New Orleans Saints’ head coach Sean Payton employed a largely CFL-style approach on Christmas Day against the Minnesota Vikings.
The Saints play-caller had the offence gaining first downs by using only two downs 30 out of 36 times, moving the chains in a 52-33 victory in Week 16. Payton is familiar with the three-down league from his stint as a quarterback with the Ottawa Rough Riders in 1987.
“It was one of those CFL games where we were converting, basically getting first downs on first and second down,” Payton said in his post-game videoconference.
“We really didn’t have a lot of third downs. Generally, when you’re doing that, you can have a really good game.”
Payton’s offence had 11 total drives in the game and didn’t punt while producing 583 total offensive yards. The Saints scored seven touchdowns and one field goal, while Drew Brees was intercepted twice. The last possession ended with the home team in victory formation.
Dynamic running back Alvin Kamara tied an NFL single-game record with six rushing touchdowns on 22 carries for 155 yards, averaging seven yards per carry. Kamara totaled 172 offensive yards on 25 touches wearing his red and green Christmas cleats.
Dana White reveals fate of internet pirate he targeted for threatening to illegally stream UFC 257 – MMA Fighting
UFC President Dana White loves a good fight, and nothing seems to fire him up more lately than going after online pirates who stream UFC events illegally.
Ahead of UFC 257 on Saturday night, White had personally targeted a particular streamer who’d actually taunted him on social media after his declaration that he was shutting down illegal streams for the event featuring Conor McGregor vs. Dustin Poirier 2.
White said prior to the event that not only had the person threatening to broadcast the card been identified, but he said authorities were waiting to pounce on the illegal stream if the service went live on fight night.
Following Poirier’s second round knockout against McGregor to cap off the UFC’s first pay-per-view of 2021, White offered an update regarding his ongoing war.
“So let me tell you that story,” he said during the UFC 257 post-fight press conference. “The night, I guess it was I did an interview with BT [Sport] and then I think you asked me as the press conference and I basically said this is what’s going to happen. I told you guys that we found the guy and we were watching him.
“He put out a statement that night, said ‘I will not be streaming the McGregor vs. Poirier anymore, but I will show you how to buy it legally’ and put out this huge statement. Now his whole streaming service has been deleted and is gone. Disappeared. One down and sh*t load to go. I’m ready.”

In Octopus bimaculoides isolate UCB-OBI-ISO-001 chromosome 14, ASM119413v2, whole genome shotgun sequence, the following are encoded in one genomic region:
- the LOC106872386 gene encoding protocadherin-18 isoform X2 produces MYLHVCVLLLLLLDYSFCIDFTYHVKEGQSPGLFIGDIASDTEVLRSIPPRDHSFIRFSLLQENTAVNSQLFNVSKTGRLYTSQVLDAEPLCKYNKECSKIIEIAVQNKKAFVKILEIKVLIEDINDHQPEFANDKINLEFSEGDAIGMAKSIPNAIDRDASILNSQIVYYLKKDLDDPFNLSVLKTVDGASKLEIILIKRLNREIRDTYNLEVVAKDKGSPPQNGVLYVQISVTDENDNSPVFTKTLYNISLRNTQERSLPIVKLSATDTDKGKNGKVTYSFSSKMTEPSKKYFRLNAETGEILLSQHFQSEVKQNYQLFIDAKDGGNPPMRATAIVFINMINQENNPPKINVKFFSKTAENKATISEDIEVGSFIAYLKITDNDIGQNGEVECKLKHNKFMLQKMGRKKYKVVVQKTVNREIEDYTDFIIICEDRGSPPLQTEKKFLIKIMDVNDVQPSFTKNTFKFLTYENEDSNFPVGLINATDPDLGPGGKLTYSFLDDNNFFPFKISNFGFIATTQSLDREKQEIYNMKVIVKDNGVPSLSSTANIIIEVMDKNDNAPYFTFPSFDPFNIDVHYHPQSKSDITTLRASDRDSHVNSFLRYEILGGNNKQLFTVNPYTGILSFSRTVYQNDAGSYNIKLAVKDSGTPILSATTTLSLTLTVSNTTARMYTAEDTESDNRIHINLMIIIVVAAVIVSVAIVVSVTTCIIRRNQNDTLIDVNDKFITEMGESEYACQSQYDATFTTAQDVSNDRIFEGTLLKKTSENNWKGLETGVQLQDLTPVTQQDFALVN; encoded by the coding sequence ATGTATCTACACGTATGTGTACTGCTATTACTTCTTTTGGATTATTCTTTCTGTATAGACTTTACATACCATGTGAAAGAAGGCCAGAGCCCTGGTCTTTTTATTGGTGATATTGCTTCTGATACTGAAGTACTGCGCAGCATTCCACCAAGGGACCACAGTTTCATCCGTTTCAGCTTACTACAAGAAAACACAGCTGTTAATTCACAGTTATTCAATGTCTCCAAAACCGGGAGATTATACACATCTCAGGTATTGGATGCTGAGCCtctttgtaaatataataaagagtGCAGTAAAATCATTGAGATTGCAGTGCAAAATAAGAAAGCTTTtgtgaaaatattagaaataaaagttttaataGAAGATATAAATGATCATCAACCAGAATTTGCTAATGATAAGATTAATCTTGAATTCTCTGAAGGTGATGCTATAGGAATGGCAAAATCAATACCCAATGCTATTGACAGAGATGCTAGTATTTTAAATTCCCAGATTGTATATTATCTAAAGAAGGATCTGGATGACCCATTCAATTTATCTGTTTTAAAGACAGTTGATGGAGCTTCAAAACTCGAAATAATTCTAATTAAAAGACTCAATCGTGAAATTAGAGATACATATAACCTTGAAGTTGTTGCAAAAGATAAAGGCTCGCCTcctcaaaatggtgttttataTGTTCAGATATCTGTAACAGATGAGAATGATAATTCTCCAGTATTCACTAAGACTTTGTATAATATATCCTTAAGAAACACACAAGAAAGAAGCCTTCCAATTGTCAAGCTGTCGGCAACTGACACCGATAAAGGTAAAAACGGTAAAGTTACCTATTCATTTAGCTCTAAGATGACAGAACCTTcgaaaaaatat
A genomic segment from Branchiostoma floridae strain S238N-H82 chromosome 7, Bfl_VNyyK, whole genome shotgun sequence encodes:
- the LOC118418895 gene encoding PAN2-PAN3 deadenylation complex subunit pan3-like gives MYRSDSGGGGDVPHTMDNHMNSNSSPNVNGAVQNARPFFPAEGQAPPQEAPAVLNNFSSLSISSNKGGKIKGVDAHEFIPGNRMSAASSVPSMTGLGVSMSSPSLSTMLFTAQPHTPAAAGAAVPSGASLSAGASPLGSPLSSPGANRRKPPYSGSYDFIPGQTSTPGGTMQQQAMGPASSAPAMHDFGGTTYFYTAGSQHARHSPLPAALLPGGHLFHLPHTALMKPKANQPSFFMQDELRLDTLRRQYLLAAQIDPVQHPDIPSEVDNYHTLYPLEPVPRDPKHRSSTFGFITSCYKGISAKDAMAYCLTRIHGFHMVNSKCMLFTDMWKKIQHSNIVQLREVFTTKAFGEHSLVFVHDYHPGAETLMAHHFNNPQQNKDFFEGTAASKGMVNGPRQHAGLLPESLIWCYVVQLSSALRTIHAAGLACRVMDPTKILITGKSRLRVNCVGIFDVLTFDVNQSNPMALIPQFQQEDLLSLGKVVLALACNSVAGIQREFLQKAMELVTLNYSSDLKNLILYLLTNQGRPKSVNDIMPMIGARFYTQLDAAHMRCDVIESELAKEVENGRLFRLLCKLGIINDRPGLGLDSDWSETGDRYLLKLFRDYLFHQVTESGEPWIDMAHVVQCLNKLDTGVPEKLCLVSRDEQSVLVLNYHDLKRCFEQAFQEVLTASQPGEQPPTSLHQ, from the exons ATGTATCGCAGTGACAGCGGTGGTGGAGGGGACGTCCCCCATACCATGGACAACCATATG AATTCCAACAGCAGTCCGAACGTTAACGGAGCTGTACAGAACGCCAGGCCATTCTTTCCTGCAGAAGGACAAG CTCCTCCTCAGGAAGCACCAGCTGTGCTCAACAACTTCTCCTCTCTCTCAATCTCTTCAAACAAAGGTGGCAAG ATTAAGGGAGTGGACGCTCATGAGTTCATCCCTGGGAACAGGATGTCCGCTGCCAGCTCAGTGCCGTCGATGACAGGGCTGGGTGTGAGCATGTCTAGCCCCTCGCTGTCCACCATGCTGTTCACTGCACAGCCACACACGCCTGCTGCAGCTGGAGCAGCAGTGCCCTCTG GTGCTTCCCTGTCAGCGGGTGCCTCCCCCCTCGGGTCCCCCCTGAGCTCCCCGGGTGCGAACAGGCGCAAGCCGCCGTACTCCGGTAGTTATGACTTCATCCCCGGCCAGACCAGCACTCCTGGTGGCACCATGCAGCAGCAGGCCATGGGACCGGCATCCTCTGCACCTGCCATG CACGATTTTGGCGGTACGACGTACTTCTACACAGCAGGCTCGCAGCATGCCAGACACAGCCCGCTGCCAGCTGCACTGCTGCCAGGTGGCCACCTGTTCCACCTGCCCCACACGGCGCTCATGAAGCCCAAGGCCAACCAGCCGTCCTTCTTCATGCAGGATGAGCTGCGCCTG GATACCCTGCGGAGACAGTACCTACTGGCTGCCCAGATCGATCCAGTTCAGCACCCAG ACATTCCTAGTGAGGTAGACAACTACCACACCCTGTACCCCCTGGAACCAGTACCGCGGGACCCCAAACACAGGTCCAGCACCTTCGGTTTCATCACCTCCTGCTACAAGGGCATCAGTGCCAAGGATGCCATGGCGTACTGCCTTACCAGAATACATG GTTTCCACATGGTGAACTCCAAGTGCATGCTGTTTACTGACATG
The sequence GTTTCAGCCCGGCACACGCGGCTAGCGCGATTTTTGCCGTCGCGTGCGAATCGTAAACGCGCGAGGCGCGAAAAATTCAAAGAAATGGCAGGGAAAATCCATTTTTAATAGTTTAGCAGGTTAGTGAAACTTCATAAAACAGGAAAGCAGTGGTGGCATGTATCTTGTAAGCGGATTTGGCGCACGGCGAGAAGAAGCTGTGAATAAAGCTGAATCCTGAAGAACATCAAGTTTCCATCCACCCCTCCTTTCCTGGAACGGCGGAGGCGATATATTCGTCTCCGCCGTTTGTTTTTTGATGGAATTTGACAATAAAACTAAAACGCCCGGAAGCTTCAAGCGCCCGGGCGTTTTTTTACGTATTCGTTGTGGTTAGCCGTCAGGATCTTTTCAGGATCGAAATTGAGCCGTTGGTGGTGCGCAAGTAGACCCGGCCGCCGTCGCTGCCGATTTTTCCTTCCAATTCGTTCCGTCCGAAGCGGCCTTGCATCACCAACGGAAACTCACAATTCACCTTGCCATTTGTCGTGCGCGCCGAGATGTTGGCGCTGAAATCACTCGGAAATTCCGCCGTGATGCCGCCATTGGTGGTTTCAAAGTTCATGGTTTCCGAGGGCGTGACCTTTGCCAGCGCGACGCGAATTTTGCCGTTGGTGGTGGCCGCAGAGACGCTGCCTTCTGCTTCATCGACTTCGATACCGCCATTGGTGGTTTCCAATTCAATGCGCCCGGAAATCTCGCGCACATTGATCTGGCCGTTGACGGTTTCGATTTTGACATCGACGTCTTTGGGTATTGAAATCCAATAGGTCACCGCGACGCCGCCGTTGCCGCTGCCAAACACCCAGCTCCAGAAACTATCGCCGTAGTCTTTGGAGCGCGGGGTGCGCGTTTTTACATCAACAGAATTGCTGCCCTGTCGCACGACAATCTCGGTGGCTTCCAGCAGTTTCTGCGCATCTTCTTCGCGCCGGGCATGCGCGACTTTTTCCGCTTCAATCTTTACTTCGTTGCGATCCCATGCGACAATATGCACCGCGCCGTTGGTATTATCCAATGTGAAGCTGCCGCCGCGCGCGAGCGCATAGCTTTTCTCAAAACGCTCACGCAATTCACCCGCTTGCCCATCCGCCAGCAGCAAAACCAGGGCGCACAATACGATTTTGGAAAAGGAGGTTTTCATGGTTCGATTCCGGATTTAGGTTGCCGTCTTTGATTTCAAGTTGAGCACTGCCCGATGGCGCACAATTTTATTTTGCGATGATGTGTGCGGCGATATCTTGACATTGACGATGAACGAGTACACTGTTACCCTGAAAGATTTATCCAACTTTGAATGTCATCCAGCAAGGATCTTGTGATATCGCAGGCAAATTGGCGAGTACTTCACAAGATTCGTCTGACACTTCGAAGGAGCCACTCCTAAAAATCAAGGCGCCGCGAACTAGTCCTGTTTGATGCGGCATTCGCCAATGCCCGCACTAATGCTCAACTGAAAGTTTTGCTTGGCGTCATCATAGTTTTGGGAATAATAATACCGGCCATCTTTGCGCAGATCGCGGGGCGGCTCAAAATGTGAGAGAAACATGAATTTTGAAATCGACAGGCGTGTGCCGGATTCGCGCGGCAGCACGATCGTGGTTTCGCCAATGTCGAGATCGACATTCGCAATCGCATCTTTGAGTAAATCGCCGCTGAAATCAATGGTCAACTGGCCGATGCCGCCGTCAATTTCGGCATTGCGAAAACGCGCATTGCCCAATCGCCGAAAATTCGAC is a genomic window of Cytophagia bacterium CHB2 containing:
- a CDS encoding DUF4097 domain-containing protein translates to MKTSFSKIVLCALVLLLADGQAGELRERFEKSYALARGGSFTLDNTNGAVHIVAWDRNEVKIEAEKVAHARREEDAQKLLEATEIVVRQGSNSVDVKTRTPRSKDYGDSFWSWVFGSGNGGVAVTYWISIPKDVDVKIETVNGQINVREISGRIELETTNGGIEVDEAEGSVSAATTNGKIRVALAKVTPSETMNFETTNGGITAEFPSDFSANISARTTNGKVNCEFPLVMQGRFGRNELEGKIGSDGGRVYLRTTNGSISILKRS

In recent weeks, White has renewed his new mission to go after anybody pirating UFC events illegally. But this particular card piqued his interest because UFC 257 was expected to be one of the biggest cards of the year.
At the post-fight press conference, he said the event will likely go down as one of the two biggest pay-per-views in UFC history.
As far as deterring other online pirates stealing shows, the UFC president promises to take interest in one particular person with each and every event as he seeks to make an example out of anybody attempting to hijack his broadcast.
“Every event I’m going to go after one of these guys.” White said. “One of these or more, we’ll see.
“And who you are guy that did this, good move, we had you, pal. I don’t know if he knew or something but we had you. All you had to do was pop up that stream and you were in big trouble. He did the right thing.”
Conor McGregor’s leg ‘completely dead’, ‘like an American football’ after Dustin Poirier’s kicks at UFC 257 – MMA Fighting
Like many fighters whose calves get kicked, Conor McGregor didn’t realize the damage done until it was too late.
Speaking to reporters after his loss to Dustin Poirier in the headliner of UFC 257 on Saturday, McGregor struggled to process the reversal of fortune that turned a solid performance in the first round into a stoppage via second-round TKO.
“It’s heartbreaking,” McGregor said after stepping up to the podium at Etihad Arena in Abu Dhabi, which hosted the pay-per-view event. “It’s hard to take. The highest highs and the lowest lows in this game.”
Part of McGregor’s reconciliation was accepting how much of a part Poirier’s low leg kicks played in setting up the flurry of punches that handed him the first TKO loss of his professional MMA career.
The former two-division champ and box-office star showed up to the press conference on crutches.
“My leg is completely dead, and even though I felt like I was checking them, it was just sinking into the muscle in the front of the leg, and it was badly compromised, he said. “It’s like an American football in my shoe at the minute. It is what it is. Dustin fought a hell of a fight.”
Poirier was the victim of McGregor’s punches the first time they met in 2014 in a featherweight bout. The loss was the catalyst for Poirier to move up to the lightweight division, where he went on a tear that led to the interim title.
As for the path McGregor will walk, he said he’ll make the necessary adjustments and soldier on. There’s no doubt that part of his work will be to minimize the potential affect of low kicks. Up until the second round, McGregor felt he was trending in the right direction despite giving up a takedown.